As the economy melts away and implodes under its own weight, the market keeps crawling higher.

Greed and fear are fascinating topics. I always thought fear was the stronger emotion. Markets go down much faster than they go up, right? Stairs up, elevator down is usually the case.

Notice how we got crushed on the downside on high volume but this recent rally is on lower volume.

Right now, greed (not extreme, but less fear) is back in charge. That could change Monday morning, or we go and make new highs in the next few months. Stranger things have happened.

All the market has right now is the Fed. The Fed is buying everything in massive magnitudes. Not just treasuries either. In past economic debacles, that’s all they bought were treasuries. Now they are buying ETF’s like LQD and HYG (corporate debt etf’s).

I never guarantee anything, but one thing I will almost guarantee is that if we go down and retest the Feb lows, or even worse, break those lows, the Fed will be on the bid for all things Nazzy and S&P.

So the Fed “put” is always there, and yes they do have more dry powder.

The Fed has bought over $815B in 10-year equivalents in just the last 30 days.

In the last 4 weeks the Fed has printed more than twice as much money as it did in its first 94 years of existence (from 1913 to 2007).

Go Socialism!!!!!!!!!!!!!!!!!!!!!!!!!!!!!!!!!

You can argue all day and night whether or not this is even a “real” market anymore.

FOMO (fear of missing out) has played well since we saw the bottom, so the greed element has kicked in. There is no more earnings guidance for the most part so the algorithms are winging it and buying blindly. Momentum is a powerful thing.

TINA, (There Is No Alternative), has also kicked in. You want to buy a treasury that pays you nothing, or do you want to take a shot on a blue-chip that will pay you 3-4% while you wait for the world to become a safer place again? The latter of course.

The GBC (global financial crisis) felt much worse to me than this “little blip” though. This was a “one-off” Black Swan that hopefully can be remedied in fairly short order. The jury is still out. It still doesn’t change the fact that this economy is probably more “wrecked” than 2008-2009 even though the duration of the pain may be shorter. It depends on how fast we become a functioning “back to work” economy again. I guess that is up for debate. As Trump said, this country wasn’t built to sit at home.

You may not know this, but the Nasdaq is now up for the year by about 1.0%. That’s amazing.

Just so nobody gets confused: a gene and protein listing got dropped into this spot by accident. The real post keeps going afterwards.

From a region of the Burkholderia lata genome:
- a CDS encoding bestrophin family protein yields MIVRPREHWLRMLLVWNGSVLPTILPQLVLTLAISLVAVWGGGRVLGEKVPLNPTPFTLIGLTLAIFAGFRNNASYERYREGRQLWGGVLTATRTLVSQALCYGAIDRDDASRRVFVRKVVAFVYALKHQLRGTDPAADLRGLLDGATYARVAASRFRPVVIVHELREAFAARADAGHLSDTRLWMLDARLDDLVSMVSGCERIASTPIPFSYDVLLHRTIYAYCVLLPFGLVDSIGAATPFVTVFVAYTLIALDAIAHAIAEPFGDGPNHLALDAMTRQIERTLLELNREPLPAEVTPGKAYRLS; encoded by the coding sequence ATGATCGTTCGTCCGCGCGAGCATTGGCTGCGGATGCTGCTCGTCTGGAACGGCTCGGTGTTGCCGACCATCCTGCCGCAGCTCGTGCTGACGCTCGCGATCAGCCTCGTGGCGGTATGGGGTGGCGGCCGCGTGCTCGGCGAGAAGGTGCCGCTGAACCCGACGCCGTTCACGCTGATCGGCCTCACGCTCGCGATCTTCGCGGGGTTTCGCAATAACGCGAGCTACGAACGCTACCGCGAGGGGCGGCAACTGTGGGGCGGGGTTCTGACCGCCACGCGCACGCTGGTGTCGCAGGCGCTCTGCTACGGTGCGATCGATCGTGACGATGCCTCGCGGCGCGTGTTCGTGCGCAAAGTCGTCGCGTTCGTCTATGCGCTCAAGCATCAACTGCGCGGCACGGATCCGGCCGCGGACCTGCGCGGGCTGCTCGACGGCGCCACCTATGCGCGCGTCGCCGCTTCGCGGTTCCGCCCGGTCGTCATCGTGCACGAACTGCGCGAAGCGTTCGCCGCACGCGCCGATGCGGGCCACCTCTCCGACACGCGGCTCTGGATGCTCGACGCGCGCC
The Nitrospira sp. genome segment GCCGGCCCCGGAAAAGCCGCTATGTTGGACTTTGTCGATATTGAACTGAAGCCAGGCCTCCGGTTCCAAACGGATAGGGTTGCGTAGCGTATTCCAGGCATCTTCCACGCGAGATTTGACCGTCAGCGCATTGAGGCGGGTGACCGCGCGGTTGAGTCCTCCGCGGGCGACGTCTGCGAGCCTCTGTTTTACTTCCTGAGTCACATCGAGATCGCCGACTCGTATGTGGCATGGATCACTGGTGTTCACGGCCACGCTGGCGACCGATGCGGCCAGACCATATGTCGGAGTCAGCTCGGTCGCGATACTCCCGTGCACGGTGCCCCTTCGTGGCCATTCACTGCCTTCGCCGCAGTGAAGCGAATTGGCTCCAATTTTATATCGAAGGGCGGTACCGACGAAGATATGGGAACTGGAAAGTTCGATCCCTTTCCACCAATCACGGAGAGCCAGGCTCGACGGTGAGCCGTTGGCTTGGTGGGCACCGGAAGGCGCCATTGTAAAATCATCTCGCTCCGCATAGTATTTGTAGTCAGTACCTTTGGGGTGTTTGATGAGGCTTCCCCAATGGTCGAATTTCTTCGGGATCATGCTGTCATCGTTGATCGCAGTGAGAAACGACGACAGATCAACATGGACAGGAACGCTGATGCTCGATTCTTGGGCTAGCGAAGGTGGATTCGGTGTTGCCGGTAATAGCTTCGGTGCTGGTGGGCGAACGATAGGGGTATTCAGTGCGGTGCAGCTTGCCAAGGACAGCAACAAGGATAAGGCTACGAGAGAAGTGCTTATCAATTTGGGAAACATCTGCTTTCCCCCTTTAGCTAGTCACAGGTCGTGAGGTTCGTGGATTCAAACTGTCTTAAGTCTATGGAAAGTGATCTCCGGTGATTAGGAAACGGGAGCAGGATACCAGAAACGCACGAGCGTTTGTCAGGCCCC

Check the V shaped bounce in the Nazzy as it hits resistance.

As we go higher here, the bears argument gets louder, but just because something is “up a lot” is no reason to short. Strong stocks can stay strong and get stronger.

It’s confusing out there now because there are some mixed signals and I will give you two examples.

The first one is short interest. Right now, short interest is printing multi-month lows again. This usually means that the phone booth is jammed with optimistic bulls again. This is one of my favorite contrarian indicators.

But on the other hand, if you look at the Russell 2000, it’s the complete opposite. Hedge funds net shorts in Russell futures are at 25-week highs, so if you’re a contrarian, you can make the case for a potential melt-up.

Dont get me started on energy because this space is confusing. As I thought, oil broke $20 and looks brutal, WTI was down 8% Friday and closed around $18.

However, XLE was +10.6%. So obviously there is a disconnect.


Energy earnings are the worst in history, but is this reality starting to get baked in?

The VIX spent 2 of 5 days last week under $40. That’s a happy datapoint, but is that just a bullish falling wedge (bearish for market)?

In the “thinking out loud” department, here are two etf’s to watch, maybe for shorts (or not, I’m just watching for now).

IGV is the software etf. Huge winner the last couple of years but got hammered in the crash.

Right now, after a 35% rally in a month, it is hitting resistance. On Friday it closed a buck over its 61.8% Fibonacci retracement level. Its also at lateral resistance from early March. This is one to consider for a short if the market takes a leg lower.

VGT– Information technology finds itself $1 under its big Fib resistance level. So the same applies here. Keep in mind, these charts are strong for now, but these are ideas if we roll over again.

Probably the most fascinating thing to see over the last two months, to me anyway, is the strength in biotech. This is the most risk-on group out there, but look at what IBB has done.

It put in a high for the year on Friday and isn’t that far at all from all-time highs.

For you small business owners out there, want me to make your weekend?

The CARES Act is now depleted for small business loans. Harvard’s endowment is 38 billion dollars. The Harvard Crimson just proudly reported that ” Harvard University will receive nearly $9 million in aid from the federal government through the Coronavirus Aid, Relief, and Economic Security Act, the Department of Education announced last week.”

It’s all good. Whoever said life was fair?

P.S. The global economy has been in recession for 10 months, today the IMF came out and said there was a 100% chance of a recession.

My head is already exploding and the weekend has barely started.

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